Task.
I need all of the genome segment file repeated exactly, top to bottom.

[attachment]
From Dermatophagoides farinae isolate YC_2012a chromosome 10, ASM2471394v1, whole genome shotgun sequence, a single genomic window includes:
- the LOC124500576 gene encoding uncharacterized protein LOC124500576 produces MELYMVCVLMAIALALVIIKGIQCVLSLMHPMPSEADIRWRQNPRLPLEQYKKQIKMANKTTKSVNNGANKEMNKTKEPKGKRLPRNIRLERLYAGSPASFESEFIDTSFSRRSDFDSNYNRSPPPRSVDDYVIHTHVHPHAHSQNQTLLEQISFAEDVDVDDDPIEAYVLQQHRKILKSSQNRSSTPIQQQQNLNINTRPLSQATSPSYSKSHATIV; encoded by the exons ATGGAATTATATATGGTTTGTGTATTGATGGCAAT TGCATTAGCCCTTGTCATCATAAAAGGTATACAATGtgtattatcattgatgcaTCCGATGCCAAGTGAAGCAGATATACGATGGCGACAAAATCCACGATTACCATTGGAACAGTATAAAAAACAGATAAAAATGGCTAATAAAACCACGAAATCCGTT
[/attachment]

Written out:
From Dermatophagoides farinae isolate YC_2012a chromosome 10, ASM2471394v1, whole genome shotgun sequence, a single genomic window includes:
- the LOC124500576 gene encoding uncharacterized protein LOC124500576 produces MELYMVCVLMAIALALVIIKGIQCVLSLMHPMPSEADIRWRQNPRLPLEQYKKQIKMANKTTKSVNNGANKEMNKTKEPKGKRLPRNIRLERLYAGSPASFESEFIDTSFSRRSDFDSNYNRSPPPRSVDDYVIHTHVHPHAHSQNQTLLEQISFAEDVDVDDDPIEAYVLQQHRKILKSSQNRSSTPIQQQQNLNINTRPLSQATSPSYSKSHATIV; encoded by the exons ATGGAATTATATATGGTTTGTGTATTGATGGCAAT TGCATTAGCCCTTGTCATCATAAAAGGTATACAATGtgtattatcattgatgcaTCCGATGCCAAGTGAAGCAGATATACGATGGCGACAAAATCCACGATTACCATTGGAACAGTATAAAAAACAGATAAAAATGGCTAATAAAACCACGAAATCCGTT